The CEO Of Zola, Shan-Lyn Ma, Wants Women To Think Bigger

Success stories can seem just as fantastical as the fairy tales you (may have) loved growing up: Bold career woman finds herself in the right place at the right time, and poof, her fairy godmother mentor snaps her fingers, transforming our hero into an overnight success who brings home a seven-figure salary, jet-sets around the world spreading her you-can-have-it-all gospel, all while looking awesome and Instagramming the whole thing. Umm...really? Why do we so rarely hear the other side of the story — the false starts, the waves of doubt, the failures, and the fuck-ups? Those late-night worries and, occasionally, breakthroughs that are so relatable to the rest of us?
Introducing Self-Made, Refinery29's column spotlighting the real stories that fueled success — the wins, the fails, and the curveballs — proving there's no one path to getting what you want.
Shan-Lyn Ma, 41, is the CEO and cofounder of Zola, a wedding company that's revitalizing this $72 billion industry with a free suite of tools for couples to use to plan their big day. Any bride will tell you the months and weeks leading up to a wedding day can be some of the most stressful, and Zola is hoping to relieve some of that stress. Since it launched in October 2013, the platform has helped half a million couples and opened a pop-up shop in New York City, and Ma and her team have raised over $140 million in funding to date. So far in 2019, two female-founded companies (Glossier and Rent the Runway) have announced their unicorn status — could Zola be next?
Refinery29 talked to Ma about the challenges of thinking bigger, her self-care routine (which includes Game of Thrones), and how her experiences as an immigrant and woman of color have impacted the way she's built her business.
What inspired you to launch Zola?
"When I was growing up in Australia, I had this crazy idea that I wanted to be an entrepreneur. I even had a picture of Jerry Yang, the founder of Yahoo (and now an investor in Zola), on my wall, next to a picture of Kylie Minogue. The idea for Zola specifically was born out of my own personal need. In 2013, all of my friends were getting married at exactly the same time, so I basically spent every weekend as a wedding guest. As a product manager with experience working for several retail companies, I was appalled at how impersonal and clunky the wedding-gift shopping experience was. As I was evaluating different business ideas with my cofounder, Nobu, reinventing the wedding registry was one that really resonated with both of us, and we knew we were the exact right people to do it. We used our experience building online products that customers love to build the best ever wedding registry."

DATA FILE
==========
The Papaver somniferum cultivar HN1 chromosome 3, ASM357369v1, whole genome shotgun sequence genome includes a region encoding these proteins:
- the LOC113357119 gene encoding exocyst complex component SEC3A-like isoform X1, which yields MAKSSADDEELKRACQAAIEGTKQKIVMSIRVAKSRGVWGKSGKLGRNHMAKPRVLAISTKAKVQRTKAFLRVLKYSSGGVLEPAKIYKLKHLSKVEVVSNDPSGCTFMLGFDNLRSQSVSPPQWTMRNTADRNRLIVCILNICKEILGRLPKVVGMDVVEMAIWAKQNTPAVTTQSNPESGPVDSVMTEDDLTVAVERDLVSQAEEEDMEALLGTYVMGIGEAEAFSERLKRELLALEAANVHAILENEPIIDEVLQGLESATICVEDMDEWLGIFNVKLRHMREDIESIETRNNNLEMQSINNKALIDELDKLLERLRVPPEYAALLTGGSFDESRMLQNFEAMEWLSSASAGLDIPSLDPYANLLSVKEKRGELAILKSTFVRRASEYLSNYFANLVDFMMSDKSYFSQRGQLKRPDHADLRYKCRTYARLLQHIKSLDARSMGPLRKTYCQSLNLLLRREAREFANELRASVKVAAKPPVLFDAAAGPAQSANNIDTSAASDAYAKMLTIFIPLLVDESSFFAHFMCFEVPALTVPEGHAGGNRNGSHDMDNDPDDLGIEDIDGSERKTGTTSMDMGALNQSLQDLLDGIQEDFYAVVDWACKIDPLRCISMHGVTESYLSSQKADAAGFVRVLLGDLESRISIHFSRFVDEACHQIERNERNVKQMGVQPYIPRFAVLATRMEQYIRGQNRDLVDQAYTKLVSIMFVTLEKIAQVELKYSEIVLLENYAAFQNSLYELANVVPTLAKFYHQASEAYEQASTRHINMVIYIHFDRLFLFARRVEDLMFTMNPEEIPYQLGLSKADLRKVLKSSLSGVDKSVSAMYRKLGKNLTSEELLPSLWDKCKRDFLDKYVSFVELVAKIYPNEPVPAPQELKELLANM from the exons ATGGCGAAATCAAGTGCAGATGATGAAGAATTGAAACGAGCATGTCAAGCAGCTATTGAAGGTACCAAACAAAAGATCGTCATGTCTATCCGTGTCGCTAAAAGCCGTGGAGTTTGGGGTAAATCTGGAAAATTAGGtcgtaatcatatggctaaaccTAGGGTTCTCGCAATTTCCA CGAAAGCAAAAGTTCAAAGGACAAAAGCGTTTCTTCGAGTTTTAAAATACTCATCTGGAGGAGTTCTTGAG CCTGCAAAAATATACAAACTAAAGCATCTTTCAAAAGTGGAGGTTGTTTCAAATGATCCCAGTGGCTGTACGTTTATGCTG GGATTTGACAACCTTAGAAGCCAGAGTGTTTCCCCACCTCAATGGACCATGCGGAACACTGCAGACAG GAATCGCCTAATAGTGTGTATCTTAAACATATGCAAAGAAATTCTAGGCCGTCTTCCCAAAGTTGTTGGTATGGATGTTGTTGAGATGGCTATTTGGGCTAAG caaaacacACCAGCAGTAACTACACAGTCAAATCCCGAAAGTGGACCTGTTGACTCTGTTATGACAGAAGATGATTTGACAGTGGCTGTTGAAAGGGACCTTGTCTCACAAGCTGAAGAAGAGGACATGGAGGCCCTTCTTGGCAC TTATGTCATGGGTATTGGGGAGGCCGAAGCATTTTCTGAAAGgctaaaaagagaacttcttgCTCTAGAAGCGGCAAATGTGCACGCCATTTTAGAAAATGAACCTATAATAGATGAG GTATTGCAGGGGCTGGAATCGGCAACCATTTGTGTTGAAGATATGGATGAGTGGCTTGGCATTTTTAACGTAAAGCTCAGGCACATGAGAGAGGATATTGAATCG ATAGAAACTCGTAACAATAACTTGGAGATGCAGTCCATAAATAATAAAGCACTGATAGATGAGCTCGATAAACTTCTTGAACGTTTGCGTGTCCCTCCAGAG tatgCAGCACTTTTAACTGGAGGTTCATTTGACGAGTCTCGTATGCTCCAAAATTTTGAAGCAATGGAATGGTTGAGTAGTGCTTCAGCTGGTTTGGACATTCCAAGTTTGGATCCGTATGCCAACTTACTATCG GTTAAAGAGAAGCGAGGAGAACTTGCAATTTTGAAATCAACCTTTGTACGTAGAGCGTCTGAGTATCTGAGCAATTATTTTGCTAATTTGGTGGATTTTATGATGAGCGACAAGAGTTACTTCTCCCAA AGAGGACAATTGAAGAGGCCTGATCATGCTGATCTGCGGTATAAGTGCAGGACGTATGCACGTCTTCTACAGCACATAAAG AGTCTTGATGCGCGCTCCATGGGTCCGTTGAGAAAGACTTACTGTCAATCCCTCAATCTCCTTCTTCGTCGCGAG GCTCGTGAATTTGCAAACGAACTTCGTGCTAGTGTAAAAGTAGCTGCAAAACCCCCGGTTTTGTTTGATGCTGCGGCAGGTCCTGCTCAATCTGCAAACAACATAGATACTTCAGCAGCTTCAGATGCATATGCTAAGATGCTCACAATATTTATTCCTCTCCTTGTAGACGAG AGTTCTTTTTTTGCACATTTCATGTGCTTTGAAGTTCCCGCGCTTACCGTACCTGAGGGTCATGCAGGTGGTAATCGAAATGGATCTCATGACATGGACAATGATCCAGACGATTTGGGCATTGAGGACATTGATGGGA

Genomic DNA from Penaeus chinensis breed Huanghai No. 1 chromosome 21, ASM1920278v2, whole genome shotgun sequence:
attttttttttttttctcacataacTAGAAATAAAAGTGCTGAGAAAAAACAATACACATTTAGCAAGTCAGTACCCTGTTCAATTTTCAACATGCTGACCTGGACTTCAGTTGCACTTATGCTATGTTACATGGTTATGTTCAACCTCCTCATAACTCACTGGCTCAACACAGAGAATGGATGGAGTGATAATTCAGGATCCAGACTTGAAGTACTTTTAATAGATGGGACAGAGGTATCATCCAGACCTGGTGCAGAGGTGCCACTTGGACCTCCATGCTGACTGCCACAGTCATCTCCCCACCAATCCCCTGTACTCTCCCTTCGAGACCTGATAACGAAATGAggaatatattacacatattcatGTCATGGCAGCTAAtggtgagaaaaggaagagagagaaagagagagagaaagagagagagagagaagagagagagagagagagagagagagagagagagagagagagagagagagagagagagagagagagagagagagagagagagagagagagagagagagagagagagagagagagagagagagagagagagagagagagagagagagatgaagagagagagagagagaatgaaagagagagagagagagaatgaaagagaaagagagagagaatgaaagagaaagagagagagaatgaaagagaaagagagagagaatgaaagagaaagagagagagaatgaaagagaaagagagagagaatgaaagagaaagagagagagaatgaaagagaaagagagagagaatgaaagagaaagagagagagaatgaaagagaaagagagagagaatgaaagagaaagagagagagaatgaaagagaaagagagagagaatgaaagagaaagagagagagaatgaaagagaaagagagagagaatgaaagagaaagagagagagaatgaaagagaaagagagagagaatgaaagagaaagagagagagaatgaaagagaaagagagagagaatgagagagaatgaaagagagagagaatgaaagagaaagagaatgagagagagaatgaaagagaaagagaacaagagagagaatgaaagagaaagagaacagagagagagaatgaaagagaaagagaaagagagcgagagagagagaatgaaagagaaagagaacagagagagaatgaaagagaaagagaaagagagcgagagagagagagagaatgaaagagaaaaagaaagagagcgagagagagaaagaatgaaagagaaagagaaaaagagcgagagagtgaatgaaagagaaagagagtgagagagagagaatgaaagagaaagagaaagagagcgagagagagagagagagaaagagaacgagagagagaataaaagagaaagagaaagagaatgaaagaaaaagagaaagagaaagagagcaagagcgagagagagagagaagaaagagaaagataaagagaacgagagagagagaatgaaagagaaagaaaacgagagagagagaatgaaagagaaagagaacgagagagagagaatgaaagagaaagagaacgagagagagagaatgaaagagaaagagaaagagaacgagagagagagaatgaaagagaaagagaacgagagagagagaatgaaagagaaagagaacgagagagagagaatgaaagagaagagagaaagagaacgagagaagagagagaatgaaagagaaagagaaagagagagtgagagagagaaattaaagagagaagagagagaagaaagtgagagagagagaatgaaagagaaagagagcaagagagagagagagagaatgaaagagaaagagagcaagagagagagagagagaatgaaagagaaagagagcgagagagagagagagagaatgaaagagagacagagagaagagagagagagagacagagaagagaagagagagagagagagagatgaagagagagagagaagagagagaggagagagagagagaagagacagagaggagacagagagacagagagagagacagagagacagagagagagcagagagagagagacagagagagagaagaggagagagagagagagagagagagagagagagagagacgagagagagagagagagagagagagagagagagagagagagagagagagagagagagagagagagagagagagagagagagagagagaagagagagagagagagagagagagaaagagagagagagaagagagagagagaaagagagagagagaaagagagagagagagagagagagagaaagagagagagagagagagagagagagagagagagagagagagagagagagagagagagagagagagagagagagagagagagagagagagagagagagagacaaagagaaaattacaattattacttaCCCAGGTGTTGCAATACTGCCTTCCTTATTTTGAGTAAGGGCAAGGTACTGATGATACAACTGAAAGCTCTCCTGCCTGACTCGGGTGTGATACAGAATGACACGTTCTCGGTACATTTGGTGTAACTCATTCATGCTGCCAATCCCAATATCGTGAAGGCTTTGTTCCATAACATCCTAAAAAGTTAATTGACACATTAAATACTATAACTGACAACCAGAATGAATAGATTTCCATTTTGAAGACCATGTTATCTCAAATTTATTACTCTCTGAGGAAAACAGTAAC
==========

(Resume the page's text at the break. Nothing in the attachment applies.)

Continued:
What do you think the definition of self-made is, as it pertains to you?
"I’ve always worked really, really hard. In order to put myself through college, I worked three jobs, including being the absolute worst pizza waitress who ever lived. One time I even dropped a pizza into a customer's lap. When I was an MBA intern at Yahoo, my dream company, I worked my behind off, and as a result got a great offer to come back full-time. When Nobu and I were dreaming up Zola, we spent 24/7 working together in my tiny Manhattan living room to get our business off the ground. So working hard isn’t the only thing you need to do, but it’s absolutely a minimum requirement."
What quality do you think you possess that's made you a good candidate for self-making your destiny?
"I spent a long time working for other amazing founders before I felt ready to start Zola. I know some people jump from school into entrepreneurship, but that’s not my story. I’m also really lucky to have met Nobu. He is the most amazing design thinker I’ve ever met in my life, and I wouldn’t have started a company with anybody else. So we are self-making it together."
Tell us a lesson you keep trying to learn, that you hope to master at some point?